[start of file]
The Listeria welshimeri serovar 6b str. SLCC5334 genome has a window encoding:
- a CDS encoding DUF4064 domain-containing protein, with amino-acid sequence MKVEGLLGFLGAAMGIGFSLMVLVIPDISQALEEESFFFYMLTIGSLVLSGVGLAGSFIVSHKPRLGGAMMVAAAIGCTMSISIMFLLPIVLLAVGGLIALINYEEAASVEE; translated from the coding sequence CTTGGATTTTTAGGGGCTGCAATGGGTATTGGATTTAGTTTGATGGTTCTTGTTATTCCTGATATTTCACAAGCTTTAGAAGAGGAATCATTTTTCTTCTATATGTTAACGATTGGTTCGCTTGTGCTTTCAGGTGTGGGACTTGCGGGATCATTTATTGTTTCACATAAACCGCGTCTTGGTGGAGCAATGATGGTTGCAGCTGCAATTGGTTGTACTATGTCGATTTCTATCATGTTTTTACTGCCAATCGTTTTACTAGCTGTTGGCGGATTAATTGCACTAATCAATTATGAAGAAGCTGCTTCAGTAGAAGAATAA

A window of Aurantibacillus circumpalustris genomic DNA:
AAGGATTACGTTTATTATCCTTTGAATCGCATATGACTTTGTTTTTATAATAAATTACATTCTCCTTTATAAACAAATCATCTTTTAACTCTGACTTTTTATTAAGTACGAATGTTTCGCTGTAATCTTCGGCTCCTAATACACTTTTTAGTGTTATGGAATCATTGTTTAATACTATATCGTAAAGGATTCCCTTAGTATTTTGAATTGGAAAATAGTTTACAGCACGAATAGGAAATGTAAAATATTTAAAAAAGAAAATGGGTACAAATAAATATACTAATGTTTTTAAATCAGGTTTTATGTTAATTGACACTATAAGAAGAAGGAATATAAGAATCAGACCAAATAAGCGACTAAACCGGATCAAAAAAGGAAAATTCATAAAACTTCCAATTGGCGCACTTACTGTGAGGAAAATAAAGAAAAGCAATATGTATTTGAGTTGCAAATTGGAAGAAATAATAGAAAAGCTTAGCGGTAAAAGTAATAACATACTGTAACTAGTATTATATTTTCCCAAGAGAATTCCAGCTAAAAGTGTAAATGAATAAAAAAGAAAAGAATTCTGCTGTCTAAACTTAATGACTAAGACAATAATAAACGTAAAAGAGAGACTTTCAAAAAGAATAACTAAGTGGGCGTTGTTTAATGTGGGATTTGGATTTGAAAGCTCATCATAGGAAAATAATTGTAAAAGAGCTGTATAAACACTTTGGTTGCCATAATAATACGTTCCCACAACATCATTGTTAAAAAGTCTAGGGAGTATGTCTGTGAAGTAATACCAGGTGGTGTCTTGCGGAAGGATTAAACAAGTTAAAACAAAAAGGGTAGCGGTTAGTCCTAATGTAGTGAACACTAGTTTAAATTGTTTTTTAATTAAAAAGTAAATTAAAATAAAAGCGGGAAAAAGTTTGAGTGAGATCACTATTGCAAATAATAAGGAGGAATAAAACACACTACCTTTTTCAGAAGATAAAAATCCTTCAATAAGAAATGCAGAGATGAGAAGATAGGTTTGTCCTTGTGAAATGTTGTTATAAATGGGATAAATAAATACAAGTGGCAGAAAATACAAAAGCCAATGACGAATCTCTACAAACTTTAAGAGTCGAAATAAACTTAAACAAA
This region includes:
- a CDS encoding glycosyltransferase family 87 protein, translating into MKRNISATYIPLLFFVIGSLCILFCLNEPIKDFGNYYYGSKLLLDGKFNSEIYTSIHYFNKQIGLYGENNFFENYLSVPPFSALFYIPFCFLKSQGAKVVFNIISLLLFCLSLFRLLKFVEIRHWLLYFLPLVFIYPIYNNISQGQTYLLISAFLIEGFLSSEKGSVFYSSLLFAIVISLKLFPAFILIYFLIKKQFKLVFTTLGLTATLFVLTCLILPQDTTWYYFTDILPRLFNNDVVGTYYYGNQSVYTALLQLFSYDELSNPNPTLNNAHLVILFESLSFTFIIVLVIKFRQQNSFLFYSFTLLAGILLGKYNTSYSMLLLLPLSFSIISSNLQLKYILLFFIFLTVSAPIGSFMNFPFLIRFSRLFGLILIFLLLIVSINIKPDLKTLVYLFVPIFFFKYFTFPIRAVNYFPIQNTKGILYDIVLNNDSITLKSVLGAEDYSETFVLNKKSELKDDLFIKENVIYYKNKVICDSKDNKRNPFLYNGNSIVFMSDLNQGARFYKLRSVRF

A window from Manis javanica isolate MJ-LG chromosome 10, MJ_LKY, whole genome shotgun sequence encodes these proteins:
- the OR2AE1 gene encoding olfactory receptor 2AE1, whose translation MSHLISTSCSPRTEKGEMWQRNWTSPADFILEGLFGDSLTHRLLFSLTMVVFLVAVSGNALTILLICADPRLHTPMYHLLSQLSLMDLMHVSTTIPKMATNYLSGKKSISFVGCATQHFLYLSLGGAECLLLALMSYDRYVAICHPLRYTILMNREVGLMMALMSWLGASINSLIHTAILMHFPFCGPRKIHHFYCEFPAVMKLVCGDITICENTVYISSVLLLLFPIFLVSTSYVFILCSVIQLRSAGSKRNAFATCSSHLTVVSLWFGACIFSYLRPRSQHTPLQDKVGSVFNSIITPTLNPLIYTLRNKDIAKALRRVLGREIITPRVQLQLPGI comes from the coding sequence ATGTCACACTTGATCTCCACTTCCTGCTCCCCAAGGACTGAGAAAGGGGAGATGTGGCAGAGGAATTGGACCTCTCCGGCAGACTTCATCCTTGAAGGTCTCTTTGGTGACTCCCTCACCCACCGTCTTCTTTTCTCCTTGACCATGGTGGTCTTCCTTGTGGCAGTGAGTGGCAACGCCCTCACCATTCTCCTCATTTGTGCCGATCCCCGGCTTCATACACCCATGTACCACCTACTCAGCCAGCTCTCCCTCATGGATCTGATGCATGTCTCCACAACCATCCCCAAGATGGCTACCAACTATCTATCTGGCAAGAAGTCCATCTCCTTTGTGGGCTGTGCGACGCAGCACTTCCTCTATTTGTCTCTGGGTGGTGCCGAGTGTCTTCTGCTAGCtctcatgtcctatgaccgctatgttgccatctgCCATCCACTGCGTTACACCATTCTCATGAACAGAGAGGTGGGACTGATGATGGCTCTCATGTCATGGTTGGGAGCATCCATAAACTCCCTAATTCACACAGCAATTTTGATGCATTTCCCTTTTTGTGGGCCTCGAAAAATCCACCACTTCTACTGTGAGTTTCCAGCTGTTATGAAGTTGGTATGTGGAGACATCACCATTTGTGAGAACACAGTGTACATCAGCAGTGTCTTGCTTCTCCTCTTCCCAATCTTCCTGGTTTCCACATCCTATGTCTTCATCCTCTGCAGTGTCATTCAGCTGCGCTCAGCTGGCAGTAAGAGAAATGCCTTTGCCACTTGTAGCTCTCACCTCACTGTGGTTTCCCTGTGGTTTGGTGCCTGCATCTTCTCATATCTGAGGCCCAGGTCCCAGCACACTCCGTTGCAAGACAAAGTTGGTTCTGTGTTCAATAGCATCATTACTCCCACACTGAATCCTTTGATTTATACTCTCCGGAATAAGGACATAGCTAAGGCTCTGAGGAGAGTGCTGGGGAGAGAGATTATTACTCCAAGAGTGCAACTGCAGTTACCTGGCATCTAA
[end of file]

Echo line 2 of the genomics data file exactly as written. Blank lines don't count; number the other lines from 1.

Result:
- a CDS encoding DUF4064 domain-containing protein, with amino-acid sequence MKVEGLLGFLGAAMGIGFSLMVLVIPDISQALEEESFFFYMLTIGSLVLSGVGLAGSFIVSHKPRLGGAMMVAAAIGCTMSISIMFLLPIVLLAVGGLIALINYEEAASVEE; translated from the coding sequence CTTGGATTTTTAGGGGCTGCAATGGGTATTGGATTTAGTTTGATGGTTCTTGTTATTCCTGATATTTCACAAGCTTTAGAAGAGGAATCATTTTTCTTCTATATGTTAACGATTGGTTCGCTTGTGCTTTCAGGTGTGGGACTTGCGGGATCATTTATTGTTTCACATAAACCGCGTCTTGGTGGAGCAATGATGGTTGCAGCTGCAATTGGTTGTACTATGTCGATTTCTATCATGTTTTTACTGCCAATCGTTTTACTAGCTGTTGGCGGATTAATTGCACTAATCAATTATGAAGAAGCTGCTTCAGTAGAAGAATAA